The classic rock band's co-founder reflects on the retrospective focus of
their latest tour and the band's enduring influence
By Mark Brown Special to MSN Music
Don Henley is a deadly serious guy –
about his music, his charities, his work, his life. And why shouldn't he be?
Whether you're a fan of his work in the Eagles or his solo output, his spot
in music history is huge and undeniable.
Fans misread that demeanor at times as arrogance or pretentiousness. Granted,
Henley doesn't suffer fools, gladly or otherwise. But he's pretty damn funny and
honest, as proved by the recent documentary "The History of The Eagles," where
nothing is off-limits.
With the launch of a new leg of the Eagles tour – structured unlike anything
they've done before and with co-founder Bernie Leadon back in the fold –
Henley took a few minutes for an exclusive MSN interview. He answered a
tongue-in-cheek question about whether the Eagles were getting along onstage
lately or are just "acting" with a glib yet serious reply. Something is working,
because the tour is apparently going so well that Henley's solo album has been
pushed back to 2014.
MSN Music: [Original member] Bernie Leadon is back onstage with you.
How is that after decades apart? And of course, Timothy Schmit and Joe Walsh never (or barely) worked
with him at all.
Don Henley: Bernie's return has gone very well. It took a couple of weeks to
sort out harmonies, guitar parts, volume levels, etc., but once it all came
together it was like he never left. Bernie is a very accomplished musician and
he's an important part of the band's history. It's also good to have another
harmony voice in the stack. We're all getting along just fine, thank you.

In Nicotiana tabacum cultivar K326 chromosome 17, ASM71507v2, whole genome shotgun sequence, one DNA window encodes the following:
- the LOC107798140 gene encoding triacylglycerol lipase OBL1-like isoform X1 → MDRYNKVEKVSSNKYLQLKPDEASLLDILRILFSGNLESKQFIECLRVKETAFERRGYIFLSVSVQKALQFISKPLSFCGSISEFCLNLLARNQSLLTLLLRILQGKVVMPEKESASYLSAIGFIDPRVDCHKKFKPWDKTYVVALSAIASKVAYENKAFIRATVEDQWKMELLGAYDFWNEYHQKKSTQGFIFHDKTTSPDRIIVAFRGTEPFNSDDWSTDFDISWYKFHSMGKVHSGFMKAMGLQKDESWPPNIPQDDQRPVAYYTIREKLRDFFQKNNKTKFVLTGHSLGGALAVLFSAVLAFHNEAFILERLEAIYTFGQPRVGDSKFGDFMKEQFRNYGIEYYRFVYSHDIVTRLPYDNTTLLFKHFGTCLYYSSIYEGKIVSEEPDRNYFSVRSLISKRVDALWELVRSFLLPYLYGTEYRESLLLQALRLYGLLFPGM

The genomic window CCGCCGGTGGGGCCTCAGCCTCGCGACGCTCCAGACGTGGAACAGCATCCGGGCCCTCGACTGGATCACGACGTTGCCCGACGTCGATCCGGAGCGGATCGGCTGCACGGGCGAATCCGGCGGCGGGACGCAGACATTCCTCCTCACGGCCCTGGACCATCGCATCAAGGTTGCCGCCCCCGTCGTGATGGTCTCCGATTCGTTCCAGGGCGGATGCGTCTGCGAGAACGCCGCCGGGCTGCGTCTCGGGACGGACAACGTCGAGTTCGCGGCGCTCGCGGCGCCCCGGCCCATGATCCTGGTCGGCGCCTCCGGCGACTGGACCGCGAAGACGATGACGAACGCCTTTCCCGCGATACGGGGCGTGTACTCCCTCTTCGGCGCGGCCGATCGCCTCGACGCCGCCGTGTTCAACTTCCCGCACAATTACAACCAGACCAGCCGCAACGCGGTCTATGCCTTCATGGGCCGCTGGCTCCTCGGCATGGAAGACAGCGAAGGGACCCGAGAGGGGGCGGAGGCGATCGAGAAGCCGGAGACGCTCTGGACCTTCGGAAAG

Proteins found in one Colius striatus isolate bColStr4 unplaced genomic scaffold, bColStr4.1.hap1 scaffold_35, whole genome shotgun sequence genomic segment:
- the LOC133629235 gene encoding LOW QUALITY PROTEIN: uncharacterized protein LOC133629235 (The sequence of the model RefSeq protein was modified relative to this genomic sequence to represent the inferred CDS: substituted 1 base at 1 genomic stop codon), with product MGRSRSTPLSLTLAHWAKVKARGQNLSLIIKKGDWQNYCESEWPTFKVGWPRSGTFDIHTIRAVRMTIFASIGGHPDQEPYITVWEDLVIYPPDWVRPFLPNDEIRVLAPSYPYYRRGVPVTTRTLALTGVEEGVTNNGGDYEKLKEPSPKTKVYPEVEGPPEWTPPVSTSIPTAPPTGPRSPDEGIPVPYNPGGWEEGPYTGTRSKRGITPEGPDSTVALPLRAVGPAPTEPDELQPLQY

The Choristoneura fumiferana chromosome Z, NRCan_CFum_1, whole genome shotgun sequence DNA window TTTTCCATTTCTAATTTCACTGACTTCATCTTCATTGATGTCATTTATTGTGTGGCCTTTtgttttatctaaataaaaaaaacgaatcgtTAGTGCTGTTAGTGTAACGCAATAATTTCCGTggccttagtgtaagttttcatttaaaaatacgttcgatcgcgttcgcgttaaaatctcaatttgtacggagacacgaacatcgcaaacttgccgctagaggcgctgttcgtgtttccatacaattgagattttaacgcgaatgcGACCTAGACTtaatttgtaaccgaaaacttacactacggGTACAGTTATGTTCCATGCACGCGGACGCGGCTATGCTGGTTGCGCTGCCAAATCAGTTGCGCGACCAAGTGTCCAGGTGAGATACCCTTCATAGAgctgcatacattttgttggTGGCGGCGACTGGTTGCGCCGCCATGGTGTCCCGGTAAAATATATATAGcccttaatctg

This tour is unlike anything you've done before. There's you and Glenn [Frey] onstage together to
start, Bernie joining in, then the full band. Who figured out how to structure
Glenn did the lion's share of the planning, with some input from me. We've
been kicking ideas around for some time, now, and we may still make some changes
as the tour goes on.
On the one bootleg I've heard of the new tour, everyone is chatty,
spontaneous and seemingly happy. Is that great acting, or did the process of the
documentary and re-teaming with Bernie bring about some new
Gee, I don't know whether to ignore the "bootleg" part of the question or the
"acting" part. So, I'll just say this: This tour is obviously a corollary of the
documentary and, onstage, we are trying to tell the story of the band in a
personal, intimate way. That's hard to do in 20,000-seat arenas. Our previous
tours have been geared for arenas – they've been more or less "greatest hits"
type shows and it made sense for Glenn to do most of the emceeing, as that has
been his traditional role. But, on this tour, which is called, "History of the
Eagles Tour," it didn't make sense to have Glenn do all the talking. So, we all
chime in. Still, the show is mostly music.
Regarding band morale, I suppose the documentary did impart some perspective,